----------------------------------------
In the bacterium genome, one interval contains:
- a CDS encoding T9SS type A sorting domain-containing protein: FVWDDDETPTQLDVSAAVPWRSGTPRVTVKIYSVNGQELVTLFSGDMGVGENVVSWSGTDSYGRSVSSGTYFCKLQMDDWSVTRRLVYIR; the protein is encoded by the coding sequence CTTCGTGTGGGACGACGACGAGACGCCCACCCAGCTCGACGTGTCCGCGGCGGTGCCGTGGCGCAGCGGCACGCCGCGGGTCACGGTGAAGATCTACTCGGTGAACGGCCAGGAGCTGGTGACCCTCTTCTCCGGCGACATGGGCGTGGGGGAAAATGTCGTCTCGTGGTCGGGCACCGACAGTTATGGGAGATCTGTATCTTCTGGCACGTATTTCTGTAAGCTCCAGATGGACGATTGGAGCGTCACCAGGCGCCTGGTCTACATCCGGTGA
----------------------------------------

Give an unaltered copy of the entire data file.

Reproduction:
In the bacterium genome, one interval contains:
- a CDS encoding T9SS type A sorting domain-containing protein: FVWDDDETPTQLDVSAAVPWRSGTPRVTVKIYSVNGQELVTLFSGDMGVGENVVSWSGTDSYGRSVSSGTYFCKLQMDDWSVTRRLVYIR; the protein is encoded by the coding sequence CTTCGTGTGGGACGACGACGAGACGCCCACCCAGCTCGACGTGTCCGCGGCGGTGCCGTGGCGCAGCGGCACGCCGCGGGTCACGGTGAAGATCTACTCGGTGAACGGCCAGGAGCTGGTGACCCTCTTCTCCGGCGACATGGGCGTGGGGGAAAATGTCGTCTCGTGGTCGGGCACCGACAGTTATGGGAGATCTGTATCTTCTGGCACGTATTTCTGTAAGCTCCAGATGGACGATTGGAGCGTCACCAGGCGCCTGGTCTACATCCGGTGA